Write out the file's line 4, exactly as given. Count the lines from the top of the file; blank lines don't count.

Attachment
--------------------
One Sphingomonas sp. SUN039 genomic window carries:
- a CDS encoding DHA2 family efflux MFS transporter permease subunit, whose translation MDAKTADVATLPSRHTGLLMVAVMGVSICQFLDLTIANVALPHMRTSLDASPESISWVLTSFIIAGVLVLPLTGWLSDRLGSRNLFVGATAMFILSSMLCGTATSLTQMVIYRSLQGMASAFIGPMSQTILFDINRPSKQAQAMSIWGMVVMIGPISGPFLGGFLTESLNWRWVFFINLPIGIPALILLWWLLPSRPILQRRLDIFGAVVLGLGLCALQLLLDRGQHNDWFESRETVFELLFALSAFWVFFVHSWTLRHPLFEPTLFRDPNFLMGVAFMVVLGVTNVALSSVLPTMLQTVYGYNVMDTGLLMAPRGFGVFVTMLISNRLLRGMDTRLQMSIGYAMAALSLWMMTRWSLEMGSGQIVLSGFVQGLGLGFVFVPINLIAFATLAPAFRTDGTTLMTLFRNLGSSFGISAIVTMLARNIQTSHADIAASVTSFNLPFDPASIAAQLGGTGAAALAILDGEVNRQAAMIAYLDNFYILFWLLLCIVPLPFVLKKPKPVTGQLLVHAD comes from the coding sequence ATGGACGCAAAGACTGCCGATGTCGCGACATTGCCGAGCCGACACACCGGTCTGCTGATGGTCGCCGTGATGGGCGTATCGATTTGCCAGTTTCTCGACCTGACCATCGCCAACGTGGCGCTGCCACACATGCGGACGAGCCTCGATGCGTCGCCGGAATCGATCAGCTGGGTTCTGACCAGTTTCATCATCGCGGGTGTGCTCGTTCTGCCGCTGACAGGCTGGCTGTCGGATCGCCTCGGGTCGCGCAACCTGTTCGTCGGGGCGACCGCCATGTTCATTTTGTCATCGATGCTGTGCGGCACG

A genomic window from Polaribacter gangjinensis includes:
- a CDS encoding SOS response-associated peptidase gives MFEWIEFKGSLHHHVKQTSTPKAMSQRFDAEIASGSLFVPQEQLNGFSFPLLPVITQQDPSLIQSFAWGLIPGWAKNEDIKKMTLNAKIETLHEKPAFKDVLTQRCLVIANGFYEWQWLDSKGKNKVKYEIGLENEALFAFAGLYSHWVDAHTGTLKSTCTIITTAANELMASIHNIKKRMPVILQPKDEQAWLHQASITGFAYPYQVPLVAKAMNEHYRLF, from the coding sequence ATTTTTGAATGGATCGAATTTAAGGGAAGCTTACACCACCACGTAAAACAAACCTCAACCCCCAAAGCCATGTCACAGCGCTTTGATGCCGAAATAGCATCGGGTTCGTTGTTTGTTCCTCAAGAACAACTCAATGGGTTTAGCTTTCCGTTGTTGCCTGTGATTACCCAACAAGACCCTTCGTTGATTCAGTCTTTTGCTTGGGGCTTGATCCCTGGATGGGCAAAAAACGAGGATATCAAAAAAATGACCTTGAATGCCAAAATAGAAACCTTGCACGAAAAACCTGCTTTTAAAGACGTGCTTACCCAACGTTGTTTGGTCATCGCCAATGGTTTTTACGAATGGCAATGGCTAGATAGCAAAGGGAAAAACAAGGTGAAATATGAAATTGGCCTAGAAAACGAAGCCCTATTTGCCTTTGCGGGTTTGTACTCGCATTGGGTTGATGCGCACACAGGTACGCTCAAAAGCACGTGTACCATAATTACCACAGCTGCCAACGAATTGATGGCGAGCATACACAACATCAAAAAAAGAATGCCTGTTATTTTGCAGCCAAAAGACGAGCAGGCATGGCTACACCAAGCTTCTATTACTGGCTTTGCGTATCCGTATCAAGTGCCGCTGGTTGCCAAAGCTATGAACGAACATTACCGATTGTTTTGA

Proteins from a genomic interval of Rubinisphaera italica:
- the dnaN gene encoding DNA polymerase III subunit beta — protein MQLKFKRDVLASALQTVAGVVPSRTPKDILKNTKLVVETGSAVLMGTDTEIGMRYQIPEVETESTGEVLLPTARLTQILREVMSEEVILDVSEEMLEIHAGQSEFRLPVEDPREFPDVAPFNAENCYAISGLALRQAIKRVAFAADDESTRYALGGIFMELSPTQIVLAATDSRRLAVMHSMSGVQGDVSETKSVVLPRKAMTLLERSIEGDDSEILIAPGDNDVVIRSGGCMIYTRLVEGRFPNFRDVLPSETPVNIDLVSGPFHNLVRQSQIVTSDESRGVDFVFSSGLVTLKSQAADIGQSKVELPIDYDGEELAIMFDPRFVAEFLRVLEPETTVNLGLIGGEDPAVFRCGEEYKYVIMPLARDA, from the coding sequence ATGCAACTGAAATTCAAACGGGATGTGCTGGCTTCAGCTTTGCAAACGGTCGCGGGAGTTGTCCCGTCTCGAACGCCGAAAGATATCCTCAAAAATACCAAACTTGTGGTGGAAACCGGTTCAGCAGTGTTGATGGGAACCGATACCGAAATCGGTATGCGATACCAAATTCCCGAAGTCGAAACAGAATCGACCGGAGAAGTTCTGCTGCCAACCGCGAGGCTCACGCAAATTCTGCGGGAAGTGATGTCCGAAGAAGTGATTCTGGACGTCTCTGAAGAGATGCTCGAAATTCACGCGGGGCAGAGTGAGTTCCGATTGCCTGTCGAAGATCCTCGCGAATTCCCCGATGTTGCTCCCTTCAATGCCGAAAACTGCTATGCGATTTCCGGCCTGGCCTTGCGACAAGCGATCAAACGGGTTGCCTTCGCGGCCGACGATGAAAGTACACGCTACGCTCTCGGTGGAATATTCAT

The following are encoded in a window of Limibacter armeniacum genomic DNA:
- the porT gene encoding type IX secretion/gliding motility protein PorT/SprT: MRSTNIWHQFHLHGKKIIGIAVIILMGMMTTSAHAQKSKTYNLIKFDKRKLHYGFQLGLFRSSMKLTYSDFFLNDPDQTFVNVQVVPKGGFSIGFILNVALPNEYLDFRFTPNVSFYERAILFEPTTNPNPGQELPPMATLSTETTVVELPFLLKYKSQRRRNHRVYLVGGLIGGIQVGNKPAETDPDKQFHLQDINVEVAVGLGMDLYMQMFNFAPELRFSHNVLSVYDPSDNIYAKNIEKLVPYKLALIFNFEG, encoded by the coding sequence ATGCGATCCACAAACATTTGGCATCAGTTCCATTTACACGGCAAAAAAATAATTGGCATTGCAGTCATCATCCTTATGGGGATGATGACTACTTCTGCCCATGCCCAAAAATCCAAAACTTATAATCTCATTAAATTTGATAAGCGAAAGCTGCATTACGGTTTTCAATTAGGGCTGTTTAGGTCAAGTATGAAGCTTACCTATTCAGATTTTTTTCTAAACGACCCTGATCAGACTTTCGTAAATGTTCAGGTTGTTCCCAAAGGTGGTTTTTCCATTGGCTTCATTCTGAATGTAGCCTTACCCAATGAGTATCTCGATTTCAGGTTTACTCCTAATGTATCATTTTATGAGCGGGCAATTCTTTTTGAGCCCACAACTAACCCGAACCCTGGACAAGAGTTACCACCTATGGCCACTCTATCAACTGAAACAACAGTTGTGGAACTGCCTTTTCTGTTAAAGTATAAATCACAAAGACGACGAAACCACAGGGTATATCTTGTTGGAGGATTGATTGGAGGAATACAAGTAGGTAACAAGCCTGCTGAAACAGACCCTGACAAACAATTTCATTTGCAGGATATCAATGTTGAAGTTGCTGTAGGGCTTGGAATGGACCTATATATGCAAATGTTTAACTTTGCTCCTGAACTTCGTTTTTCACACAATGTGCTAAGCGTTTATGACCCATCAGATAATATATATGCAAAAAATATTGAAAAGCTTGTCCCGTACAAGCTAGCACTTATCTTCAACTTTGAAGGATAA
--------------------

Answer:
- a CDS encoding SOS response-associated peptidase gives MFEWIEFKGSLHHHVKQTSTPKAMSQRFDAEIASGSLFVPQEQLNGFSFPLLPVITQQDPSLIQSFAWGLIPGWAKNEDIKKMTLNAKIETLHEKPAFKDVLTQRCLVIANGFYEWQWLDSKGKNKVKYEIGLENEALFAFAGLYSHWVDAHTGTLKSTCTIITTAANELMASIHNIKKRMPVILQPKDEQAWLHQASITGFAYPYQVPLVAKAMNEHYRLF, from the coding sequence ATTTTTGAATGGATCGAATTTAAGGGAAGCTTACACCACCACGTAAAACAAACCTCAACCCCCAAAGCCATGTCACAGCGCTTTGATGCCGAAATAGCATCGGGTTCGTTGTTTGTTCCTCAAGAACAACTCAATGGGTTTAGCTTTCCGTTGTTGCCTGTGATTACCCAACAAGACCCTTCGTTGATTCAGTCTTTTGCTTGGGGCTTGATCCCTGGATGGGCAAAAAACGAGGATATCAAAAAAATGACCTTGAATGCCAAAATAGAAACCTTGCACGAAAAACCTGCTTTTAAAGACGTGCTTACCCAACGTTGTTTGGTCATCGCCAATGGTTTTTACGAATGGCAATGGCTAGATAGCAAAGGGAAAAACAAGGTGAAATATGAAATTGGCCTAGAAAACGAAGCCCTATTTGCCTTTGCGGGTTTGTACTCGCATTGGGTTGATGCGCACACAGGTACGCTCAAAAGCACGTGTACCATAATTACCACAGCTGCCAACGAATTGATGGCGAGCATACACAACATCAAAAAAAGAATGCCTGTTATTTTGCAGCCAAAAGACGAGCAGGCATGGCTACACCAAGCTTCTATTACTGGCTTTGCGTATCCGTATCAAGTGCCGCTGGTTGCCAAAGCTATGAACGAACATTACCGATTGTTTTGA